Tuesday, December 17, 2013

Neuroscience, Risk and Security

For years I have been a student and practitioner of security – both cyber and physical.  My initial years focused on the “Security 101” elements with a “castle and moat” approach for both physical assets and cyber (i.e., the “walls” were “firewalls”).  Over time, however, I’ve realized that there is more to security than wondering about the bits and bytes or the sizes of chain link fence mesh.  Instead, I’ve begun to recognize more and more that the human element – that is the attacker and defender – needs to be studied and recognized as a key element.

(Artwork from Microsoft Open Source)

I’ve realized – with some considerable influence from Bruce Schneier in his seminal essay “The Psychology of Security,” and from other thought leaders in the security space such as Kirk Bailey at the University of Washington or Robert Coles at GlaxoSmithKlein -- that you need to understand what motivates the attacker and what helps the defender recognize new ways and means of defending against the wiley aggressor.

In other words, I came to realize that neuroscience should play a key role in helping security professionals understand the attacker’s “brain” so to speak and thus their motivations.

Samad Aidane PMP

Last night I had a fascinating discussion on this very subject with my friend and colleague Mr. Samad Aidane.  Samad and I first met in 2004 or so when I was the information security manager/CISO at the Port of Seattle.  Samad was a newly hired project manager.  Since then we have both expanded our horizons and Samad has evolved his expertise in the realm of neuroscience and project management as well as risk.

Anyway, our conversation tonight revolved around Samad’s new research and focus on the neuroscience behind effective project management and risk.  In fact, Samad has even begun a blog at Neurofrontier.com to expand his and his reader’s awareness of neuroscience and leadership.  I’d like to suggest you take a look at his blog and get a sense of his perspectives on this new science.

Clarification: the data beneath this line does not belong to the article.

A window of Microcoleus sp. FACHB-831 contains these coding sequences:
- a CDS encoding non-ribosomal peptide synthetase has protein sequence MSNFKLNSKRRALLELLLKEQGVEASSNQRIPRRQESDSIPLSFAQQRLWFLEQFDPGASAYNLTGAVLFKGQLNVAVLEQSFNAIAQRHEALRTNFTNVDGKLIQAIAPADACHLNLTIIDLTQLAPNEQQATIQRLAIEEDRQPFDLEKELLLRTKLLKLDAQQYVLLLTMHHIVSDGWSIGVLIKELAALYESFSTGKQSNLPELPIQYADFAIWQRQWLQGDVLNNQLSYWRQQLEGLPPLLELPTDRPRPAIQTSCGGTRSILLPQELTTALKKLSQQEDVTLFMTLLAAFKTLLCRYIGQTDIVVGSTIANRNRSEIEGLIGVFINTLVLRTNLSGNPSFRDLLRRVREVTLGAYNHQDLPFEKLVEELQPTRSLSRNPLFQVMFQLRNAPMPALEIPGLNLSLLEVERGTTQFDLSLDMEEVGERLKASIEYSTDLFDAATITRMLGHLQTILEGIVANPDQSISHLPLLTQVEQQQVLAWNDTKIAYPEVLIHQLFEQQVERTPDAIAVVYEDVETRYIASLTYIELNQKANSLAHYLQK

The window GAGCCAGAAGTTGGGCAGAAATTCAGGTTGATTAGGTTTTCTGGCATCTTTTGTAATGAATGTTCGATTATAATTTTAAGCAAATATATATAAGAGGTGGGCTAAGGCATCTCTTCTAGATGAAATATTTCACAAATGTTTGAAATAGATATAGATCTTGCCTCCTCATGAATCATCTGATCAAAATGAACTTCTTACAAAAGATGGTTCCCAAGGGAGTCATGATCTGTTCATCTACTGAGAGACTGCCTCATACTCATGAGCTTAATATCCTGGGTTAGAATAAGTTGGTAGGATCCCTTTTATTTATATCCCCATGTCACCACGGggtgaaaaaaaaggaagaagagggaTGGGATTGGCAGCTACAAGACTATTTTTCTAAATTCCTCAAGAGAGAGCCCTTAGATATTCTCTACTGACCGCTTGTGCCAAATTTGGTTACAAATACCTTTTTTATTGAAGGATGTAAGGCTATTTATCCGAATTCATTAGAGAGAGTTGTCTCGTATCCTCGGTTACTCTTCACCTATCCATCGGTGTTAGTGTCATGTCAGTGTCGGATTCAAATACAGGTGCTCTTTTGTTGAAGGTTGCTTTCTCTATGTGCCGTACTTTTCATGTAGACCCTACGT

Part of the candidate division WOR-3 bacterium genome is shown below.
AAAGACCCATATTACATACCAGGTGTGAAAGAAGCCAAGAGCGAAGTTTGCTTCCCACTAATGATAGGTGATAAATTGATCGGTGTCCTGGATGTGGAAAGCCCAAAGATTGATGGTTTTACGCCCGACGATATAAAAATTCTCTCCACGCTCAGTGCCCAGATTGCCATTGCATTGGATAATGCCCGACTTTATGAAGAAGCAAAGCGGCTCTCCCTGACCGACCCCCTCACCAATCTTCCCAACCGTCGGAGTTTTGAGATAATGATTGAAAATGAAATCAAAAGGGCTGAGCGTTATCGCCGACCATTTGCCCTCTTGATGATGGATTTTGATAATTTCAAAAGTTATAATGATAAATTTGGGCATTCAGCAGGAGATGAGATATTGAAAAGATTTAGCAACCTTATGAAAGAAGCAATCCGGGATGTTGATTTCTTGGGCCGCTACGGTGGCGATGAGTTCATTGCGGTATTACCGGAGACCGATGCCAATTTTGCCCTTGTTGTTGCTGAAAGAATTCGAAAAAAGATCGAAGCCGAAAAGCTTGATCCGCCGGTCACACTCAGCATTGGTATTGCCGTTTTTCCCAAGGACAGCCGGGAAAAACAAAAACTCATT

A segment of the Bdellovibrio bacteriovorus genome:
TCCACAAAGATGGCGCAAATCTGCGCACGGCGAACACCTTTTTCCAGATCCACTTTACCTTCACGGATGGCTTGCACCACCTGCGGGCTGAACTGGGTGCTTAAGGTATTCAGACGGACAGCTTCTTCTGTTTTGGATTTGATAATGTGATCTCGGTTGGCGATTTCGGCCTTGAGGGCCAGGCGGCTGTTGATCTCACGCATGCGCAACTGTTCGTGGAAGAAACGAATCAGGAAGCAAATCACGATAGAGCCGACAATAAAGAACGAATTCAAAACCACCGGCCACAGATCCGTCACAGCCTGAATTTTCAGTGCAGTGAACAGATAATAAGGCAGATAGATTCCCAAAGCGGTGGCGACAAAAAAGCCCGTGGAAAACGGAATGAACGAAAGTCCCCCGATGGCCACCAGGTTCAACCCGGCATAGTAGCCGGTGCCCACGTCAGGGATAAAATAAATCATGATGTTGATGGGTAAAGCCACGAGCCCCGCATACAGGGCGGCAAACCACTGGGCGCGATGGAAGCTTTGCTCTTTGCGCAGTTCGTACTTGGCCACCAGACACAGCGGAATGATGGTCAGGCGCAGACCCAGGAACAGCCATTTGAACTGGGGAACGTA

A key take-away from my conversation with Samad was that how the brain functions when analyzing risk may be excellent knowledge for security and risk professionals to leverage when dealing with risk analysis decisions.  Similarly, understanding how the brain functions when establishing attack and defense concepts may be very useful to the cyber and physical security defender.  And, of course, if you lean on the concept of “Assumption of Breach[1] for your enterprise cyber and physical defense, perhaps knowing how the brain functions and reacts could be very useful.

I am excited about the new ideas raised by Samad last evening and I look forward to our next meeting and discussions.  In the meantime, take a moment to look at Samad’s website and review some of his ideas.  You may see a sliver of some new concepts for the security profession to lean on as we try to stop the bad guys!

[1] For my past articles on this subject please go to my article in Asian Power at http://asian-power.com/node/11144 or my article in SearchSecurity at http://searchsecurity.techtarget.com/tip/Assumption-of-breach-How-a-new-mindset-can-help-protect-critical-data